Coronavirus Opens Doors to Scams

Coronavirus Opens Doors to Scams

Below are some links to valuable resources to keep you safe and informed:


U.S. Small Business Administration Beware of Scams

U.S. Small Business Administration Scams and Fraud Alerts

Justice Department Beware of SBA Loan Scams

United States Secret Service - Massive Fraud Against State Unemployment Insurance Programs

FBI sees rise in COVID-19 fraud schemes.

Coronavirus stimulus check scams are out to swindle you out of $1,200: What you need to know

Florida man cautions about fake coronavirus stimulus check scam


Tips to Manage the Threat of COVID-19 Related Phishing Attacks


Protect yourself financially from the impact of the coronavirus


The CFPB continues to help consumers make informed financial decisions with up-to-date information and resources


Protecting your credit during the coronavirus pandemic


Coronavirus and dealing with debt: Tips to help ease the impact
Tips for financial caregivers during the coronavirus pandemic


The Coronavirus (COVID-19) has been a windfall for fraudsters as they exploit the global thirst for knowledge on the virus. Fraudsters have launched Coronavirus themed phishing attacks to deliver malware – typically credential-stealing banking Trojans. The phishing emails purport to be from the Centers for Disease Control (CDC) and the World Health Organization (WHO). Fraudsters have also created fake websites to exploit Johns Hopkins University’s interactive Coronavirus dashboard to spread malware. 

Details

Fraudsters are exploiting the global thirst for knowledge about the virus by launching Coronavirus-themed phishing attacks to spread credential stealing malware. The emails, which contain an infected attachment or a link to a malicious website, are made to appear like they come from the CDC or the WHO. The WHO posted an article on its website warning users of this scam.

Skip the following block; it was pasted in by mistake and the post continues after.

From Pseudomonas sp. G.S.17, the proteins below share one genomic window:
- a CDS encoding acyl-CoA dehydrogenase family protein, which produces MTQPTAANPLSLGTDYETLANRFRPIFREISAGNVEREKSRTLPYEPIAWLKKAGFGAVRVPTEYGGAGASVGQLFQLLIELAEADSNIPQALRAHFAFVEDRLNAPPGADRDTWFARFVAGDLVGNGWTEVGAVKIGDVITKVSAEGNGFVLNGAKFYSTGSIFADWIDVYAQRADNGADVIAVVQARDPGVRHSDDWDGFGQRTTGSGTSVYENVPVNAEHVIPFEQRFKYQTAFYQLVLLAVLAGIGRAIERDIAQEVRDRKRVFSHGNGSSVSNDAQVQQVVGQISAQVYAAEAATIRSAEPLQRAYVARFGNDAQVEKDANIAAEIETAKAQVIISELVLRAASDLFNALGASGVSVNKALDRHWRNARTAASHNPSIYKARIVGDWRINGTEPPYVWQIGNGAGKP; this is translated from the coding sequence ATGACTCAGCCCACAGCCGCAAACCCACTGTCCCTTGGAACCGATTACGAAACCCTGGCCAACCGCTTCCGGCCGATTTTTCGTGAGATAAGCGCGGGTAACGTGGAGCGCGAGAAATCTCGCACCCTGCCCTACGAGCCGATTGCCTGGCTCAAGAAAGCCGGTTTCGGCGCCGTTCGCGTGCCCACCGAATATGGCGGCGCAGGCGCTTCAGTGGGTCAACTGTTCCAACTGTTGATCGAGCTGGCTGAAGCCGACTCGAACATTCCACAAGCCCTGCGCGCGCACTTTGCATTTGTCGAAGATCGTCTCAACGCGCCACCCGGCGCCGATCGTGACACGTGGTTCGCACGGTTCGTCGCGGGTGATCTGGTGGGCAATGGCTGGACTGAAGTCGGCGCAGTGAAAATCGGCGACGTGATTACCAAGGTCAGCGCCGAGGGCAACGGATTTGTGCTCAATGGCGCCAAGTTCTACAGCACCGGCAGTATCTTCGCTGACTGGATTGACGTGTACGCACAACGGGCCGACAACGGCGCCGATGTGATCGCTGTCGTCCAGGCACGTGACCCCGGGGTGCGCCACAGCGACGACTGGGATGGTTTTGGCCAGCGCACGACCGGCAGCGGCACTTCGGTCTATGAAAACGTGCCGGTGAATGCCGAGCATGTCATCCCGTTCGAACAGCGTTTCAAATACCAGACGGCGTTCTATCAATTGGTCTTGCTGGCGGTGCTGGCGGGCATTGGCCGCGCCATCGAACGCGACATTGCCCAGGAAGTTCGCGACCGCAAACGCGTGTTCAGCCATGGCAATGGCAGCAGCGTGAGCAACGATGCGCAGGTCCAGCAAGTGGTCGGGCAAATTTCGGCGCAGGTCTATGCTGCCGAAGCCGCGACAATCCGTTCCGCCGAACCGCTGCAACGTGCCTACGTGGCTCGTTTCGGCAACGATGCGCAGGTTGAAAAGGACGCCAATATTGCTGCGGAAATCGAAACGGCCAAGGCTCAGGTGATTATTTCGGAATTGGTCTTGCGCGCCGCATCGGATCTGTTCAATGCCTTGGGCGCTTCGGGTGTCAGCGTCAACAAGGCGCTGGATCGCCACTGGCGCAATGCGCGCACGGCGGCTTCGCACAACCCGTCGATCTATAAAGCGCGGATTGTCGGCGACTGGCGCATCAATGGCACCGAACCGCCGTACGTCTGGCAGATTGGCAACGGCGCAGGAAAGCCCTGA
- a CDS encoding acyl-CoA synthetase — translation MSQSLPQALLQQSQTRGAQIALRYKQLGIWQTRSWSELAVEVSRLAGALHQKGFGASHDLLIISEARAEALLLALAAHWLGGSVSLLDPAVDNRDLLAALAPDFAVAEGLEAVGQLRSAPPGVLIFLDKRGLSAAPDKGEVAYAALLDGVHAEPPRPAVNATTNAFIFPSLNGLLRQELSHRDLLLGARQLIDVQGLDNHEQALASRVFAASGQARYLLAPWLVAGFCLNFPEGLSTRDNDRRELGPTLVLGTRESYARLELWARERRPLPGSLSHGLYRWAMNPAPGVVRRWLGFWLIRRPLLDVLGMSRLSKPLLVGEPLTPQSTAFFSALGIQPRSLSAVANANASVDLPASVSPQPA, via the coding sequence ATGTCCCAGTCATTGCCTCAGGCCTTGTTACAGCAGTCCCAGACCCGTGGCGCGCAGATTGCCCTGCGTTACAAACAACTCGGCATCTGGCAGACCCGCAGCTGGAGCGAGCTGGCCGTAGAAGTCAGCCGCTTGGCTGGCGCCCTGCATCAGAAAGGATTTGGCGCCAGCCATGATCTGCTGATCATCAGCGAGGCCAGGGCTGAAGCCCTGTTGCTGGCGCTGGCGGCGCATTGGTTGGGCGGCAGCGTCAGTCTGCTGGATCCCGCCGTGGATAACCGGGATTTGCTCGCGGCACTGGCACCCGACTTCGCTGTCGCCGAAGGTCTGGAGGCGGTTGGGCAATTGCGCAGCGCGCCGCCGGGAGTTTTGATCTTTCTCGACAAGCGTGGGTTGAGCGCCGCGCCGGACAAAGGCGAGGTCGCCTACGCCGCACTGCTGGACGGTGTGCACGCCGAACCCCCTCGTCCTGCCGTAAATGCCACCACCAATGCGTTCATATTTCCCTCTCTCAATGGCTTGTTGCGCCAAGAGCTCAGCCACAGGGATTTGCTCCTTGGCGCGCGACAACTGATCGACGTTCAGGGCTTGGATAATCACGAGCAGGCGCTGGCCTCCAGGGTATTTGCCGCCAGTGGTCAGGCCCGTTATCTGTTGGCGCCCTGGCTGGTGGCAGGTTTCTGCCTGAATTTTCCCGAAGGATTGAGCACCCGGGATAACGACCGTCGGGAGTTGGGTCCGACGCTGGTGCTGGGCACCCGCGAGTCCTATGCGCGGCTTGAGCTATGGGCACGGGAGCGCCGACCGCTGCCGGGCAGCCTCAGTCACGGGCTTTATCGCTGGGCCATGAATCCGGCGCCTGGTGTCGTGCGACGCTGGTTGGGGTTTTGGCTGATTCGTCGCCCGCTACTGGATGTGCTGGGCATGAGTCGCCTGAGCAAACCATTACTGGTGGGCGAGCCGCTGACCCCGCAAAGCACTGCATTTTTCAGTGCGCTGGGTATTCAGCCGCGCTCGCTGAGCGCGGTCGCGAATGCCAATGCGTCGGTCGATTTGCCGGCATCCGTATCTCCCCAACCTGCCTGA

Fraudsters have also exploited Johns Hopkins University’s interactive Coronavirus dashboard containing an interactive map that tracks Coronavirus statistics by region. Cybersecurity firms have identified several fake Coronavirus interactive maps that infect user devices with credential-stealing malware. Fraudsters are circulating links to these malicious websites containing Coronavirus maps through social media and phishing emails.

Security blogger Brian Krebs reported several Russian cybercrime forums started selling infection kits that exploits John Hopkins University’s interactive Coronavirus dashboard as part of a Java-based malware deployment scheme.

There have also been reports of other Coronavirus-themed phishing campaigns aiming to spread malware, including:
• Coronavirus advice-themed phishing emails purporting to provide advice on how to protect against the virus. The emails might claim to be from medical experts near Wuhan, China where the Coronavirus started.
• Workplace policy-themed phishing emails about Coronavirus targeting an organization’s employees. For example, the emails may purport to come from the organization’s HR department alerting employees of a new pandemic policy.